SANTA MONICA (CBSLA.com) — The Santa Monica City Council voted 6-0 Tuesday in favor of a plan to take control of the city-owned portion of Santa Monica Airport, effectively preventing large planes from landing by shortening the distance of the runway.
The vote came after hours of arguments from aviation officials and local residents at a packed meeting over the airport’s fate.
The Santa Monica City Council is voting on whether to accept a staff report that calls for preparations to be made to begin possibly closing the airport, a process city officials say would take years to complete.
A federal judge last month dismissed a lawsuit filed by Santa Monica against the the Federal Aviation Administration (FAA) that would have given city officials control over the future of the 90-year-old airport that sits on about 227 acres of city property.
The FAA had also filed a motion to dismiss the city’s lawsuit, urging Santa Monica to hold off taking any action until 2015, when a 30-year-old land agreement with the FAA expires.
Some residents who live near the airport have complained of excessive noise and air pollution along with the threat of potential crashes similar to a deadly collision last September involving a twin-engine Cessna Citation aircraft.
Officials with the the Santa Monica Airport Association, however, said noise was “very successfully mitigated” under a soon-to-expire 1984 airport agreement between the FAA and the city of Santa Monica.
An estimated $300 million in spending in the region can be directly linked to Santa Monica Airport, according to the association.
Santa Monica resident Lorraine Sanchez, who moved near the airport in the 1960s, said the airport has changed since the days of recreational flying by propeller-driven planes.
“We knew we were moving next to the airport, and it was these small planes buzzing by,” said Sanchez. “And we had parties in the backyard, and everybody just shut up when the planes was going over.”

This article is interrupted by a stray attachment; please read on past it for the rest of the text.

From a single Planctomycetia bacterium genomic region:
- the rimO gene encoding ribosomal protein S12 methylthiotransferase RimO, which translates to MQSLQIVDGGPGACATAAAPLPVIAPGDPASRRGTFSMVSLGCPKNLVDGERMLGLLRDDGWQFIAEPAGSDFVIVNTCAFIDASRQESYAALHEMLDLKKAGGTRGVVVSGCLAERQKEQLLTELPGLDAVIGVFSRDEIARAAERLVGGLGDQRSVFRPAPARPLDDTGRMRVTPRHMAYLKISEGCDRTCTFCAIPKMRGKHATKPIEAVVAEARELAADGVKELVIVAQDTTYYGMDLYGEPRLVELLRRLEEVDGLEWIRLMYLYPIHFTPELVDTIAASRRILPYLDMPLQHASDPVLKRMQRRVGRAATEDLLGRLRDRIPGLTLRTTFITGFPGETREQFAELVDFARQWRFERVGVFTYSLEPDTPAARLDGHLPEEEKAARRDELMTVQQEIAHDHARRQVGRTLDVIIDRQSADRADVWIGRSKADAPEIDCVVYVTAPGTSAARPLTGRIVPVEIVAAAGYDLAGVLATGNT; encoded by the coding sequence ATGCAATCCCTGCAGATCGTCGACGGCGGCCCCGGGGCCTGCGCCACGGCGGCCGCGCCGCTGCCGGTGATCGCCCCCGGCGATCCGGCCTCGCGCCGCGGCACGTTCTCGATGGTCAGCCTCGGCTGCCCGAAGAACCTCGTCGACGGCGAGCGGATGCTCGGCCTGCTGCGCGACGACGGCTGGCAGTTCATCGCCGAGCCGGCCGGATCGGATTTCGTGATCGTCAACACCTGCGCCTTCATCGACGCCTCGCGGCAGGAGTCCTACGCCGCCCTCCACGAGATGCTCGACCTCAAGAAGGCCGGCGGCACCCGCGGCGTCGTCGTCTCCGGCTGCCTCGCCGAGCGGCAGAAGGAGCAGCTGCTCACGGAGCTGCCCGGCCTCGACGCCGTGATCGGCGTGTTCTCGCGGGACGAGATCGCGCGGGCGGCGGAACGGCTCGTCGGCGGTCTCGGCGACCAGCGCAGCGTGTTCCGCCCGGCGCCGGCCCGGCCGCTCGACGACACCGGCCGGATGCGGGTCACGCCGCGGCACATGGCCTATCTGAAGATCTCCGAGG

The Santa Monica Airport, the former home of Douglas Aircraft, is one of the oldest airports on the west coast. The federal government returned control of the airport to the City of Santa Monica after World War II.
One of the busiest non-commercial airports, supporters say closing the airport would be a huge loss for Santa Monica and Southern California.
“It’s a tremendous economic generator to the local area, there’s a lot of business that’s conducted here, it’s also a reliever airport to Los Angeles International,” said Bill Dunn of the Aircraft Owners and Pilots Association. “What that means is it creates a welcoming environment for smaller aircraft that don’t necessarily mix with the large airline operations.”
Veteran Santa Monica community activist Jerry Rubin disagrees.
“It’s so close to residents, probably the worst located airport in America today. So for that reason I’m in favor of closing the airport as soon as possible when the agreement with the FAA expires in 2015,” Rubin said.
Some supporters of the airport argue the case is overstated and that homeowners are merely out to increase their property values.
“I didn’t want to close the airport to make my property worth more,” said Sanchez, who recently moved away from the airport. “We don’t want jets that crash.”